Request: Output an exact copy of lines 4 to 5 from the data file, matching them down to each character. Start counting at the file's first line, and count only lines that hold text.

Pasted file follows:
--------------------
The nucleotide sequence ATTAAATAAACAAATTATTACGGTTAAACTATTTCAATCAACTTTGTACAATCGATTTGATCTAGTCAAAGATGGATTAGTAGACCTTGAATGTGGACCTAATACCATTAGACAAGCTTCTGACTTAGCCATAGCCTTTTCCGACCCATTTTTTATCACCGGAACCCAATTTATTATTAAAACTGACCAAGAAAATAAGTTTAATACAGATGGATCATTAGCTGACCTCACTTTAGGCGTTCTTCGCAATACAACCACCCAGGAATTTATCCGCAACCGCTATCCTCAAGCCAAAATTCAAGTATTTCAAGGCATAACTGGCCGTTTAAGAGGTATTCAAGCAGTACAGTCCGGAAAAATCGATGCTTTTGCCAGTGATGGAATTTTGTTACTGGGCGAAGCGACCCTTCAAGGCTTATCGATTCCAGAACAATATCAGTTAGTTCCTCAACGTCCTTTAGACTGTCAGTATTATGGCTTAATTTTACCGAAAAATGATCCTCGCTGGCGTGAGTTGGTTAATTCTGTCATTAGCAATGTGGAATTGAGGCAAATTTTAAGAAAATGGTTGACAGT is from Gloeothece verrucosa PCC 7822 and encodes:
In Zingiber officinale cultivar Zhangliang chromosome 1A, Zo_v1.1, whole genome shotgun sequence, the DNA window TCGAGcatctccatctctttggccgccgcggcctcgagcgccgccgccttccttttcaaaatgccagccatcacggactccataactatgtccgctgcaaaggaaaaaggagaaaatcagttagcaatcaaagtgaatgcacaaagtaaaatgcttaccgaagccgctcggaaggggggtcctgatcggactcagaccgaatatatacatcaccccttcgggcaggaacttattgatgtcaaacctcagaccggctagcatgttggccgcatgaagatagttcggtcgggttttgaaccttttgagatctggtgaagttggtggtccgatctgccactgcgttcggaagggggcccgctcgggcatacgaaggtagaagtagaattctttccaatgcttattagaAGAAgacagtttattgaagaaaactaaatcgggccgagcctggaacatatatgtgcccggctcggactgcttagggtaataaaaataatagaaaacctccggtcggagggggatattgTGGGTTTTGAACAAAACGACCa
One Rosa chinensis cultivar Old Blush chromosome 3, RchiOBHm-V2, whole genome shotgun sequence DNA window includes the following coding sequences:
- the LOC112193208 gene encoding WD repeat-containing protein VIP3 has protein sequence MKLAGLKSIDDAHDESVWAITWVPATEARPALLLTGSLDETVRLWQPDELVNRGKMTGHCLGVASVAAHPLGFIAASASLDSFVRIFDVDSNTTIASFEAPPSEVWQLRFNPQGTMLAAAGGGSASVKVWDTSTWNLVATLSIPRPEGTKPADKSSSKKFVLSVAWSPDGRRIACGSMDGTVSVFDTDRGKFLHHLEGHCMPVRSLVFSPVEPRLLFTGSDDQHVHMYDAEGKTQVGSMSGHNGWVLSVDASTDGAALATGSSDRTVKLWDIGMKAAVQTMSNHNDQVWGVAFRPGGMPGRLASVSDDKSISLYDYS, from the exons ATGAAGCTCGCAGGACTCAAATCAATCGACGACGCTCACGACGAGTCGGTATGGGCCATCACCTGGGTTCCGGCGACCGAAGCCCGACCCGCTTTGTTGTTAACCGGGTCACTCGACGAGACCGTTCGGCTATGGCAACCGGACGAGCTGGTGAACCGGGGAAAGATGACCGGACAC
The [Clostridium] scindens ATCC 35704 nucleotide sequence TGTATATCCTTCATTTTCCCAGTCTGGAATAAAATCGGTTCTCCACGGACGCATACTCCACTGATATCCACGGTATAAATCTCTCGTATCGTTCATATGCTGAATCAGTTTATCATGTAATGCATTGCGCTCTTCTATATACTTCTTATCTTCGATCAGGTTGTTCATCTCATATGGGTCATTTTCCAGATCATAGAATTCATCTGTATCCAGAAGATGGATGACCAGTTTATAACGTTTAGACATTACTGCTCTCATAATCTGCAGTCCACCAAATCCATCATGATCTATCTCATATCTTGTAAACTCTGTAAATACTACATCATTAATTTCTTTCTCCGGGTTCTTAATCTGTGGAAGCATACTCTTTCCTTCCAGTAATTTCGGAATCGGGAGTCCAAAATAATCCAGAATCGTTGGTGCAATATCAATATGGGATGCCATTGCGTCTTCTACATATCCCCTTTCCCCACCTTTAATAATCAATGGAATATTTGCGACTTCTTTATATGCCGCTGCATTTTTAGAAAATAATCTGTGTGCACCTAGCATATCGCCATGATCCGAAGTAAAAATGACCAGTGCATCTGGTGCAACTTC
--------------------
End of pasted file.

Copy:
- the LOC112193208 gene encoding WD repeat-containing protein VIP3 has protein sequence MKLAGLKSIDDAHDESVWAITWVPATEARPALLLTGSLDETVRLWQPDELVNRGKMTGHCLGVASVAAHPLGFIAASASLDSFVRIFDVDSNTTIASFEAPPSEVWQLRFNPQGTMLAAAGGGSASVKVWDTSTWNLVATLSIPRPEGTKPADKSSSKKFVLSVAWSPDGRRIACGSMDGTVSVFDTDRGKFLHHLEGHCMPVRSLVFSPVEPRLLFTGSDDQHVHMYDAEGKTQVGSMSGHNGWVLSVDASTDGAALATGSSDRTVKLWDIGMKAAVQTMSNHNDQVWGVAFRPGGMPGRLASVSDDKSISLYDYS, from the exons ATGAAGCTCGCAGGACTCAAATCAATCGACGACGCTCACGACGAGTCGGTATGGGCCATCACCTGGGTTCCGGCGACCGAAGCCCGACCCGCTTTGTTGTTAACCGGGTCACTCGACGAGACCGTTCGGCTATGGCAACCGGACGAGCTGGTGAACCGGGGAAAGATGACCGGACAC
The [Clostridium] scindens ATCC 35704 nucleotide sequence TGTATATCCTTCATTTTCCCAGTCTGGAATAAAATCGGTTCTCCACGGACGCATACTCCACTGATATCCACGGTATAAATCTCTCGTATCGTTCATATGCTGAATCAGTTTATCATGTAATGCATTGCGCTCTTCTATATACTTCTTATCTTCGATCAGGTTGTTCATCTCATATGGGTCATTTTCCAGATCATAGAATTCATCTGTATCCAGAAGATGGATGACCAGTTTATAACGTTTAGACATTACTGCTCTCATAATCTGCAGTCCACCAAATCCATCATGATCTATCTCATATCTTGTAAACTCTGTAAATACTACATCATTAATTTCTTTCTCCGGGTTCTTAATCTGTGGAAGCATACTCTTTCCTTCCAGTAATTTCGGAATCGGGAGTCCAAAATAATCCAGAATCGTTGGTGCAATATCAATATGGGATGCCATTGCGTCTTCTACATATCCCCTTTCCCCACCTTTAATAATCAATGGAATATTTGCGACTTCTTTATATGCCGCTGCATTTTTAGAAAATAATCTGTGTGCACCTAGCATATCGCCATGATCCGAAGTAAAAATGACCAGTGCATCTGGTGCAACTTC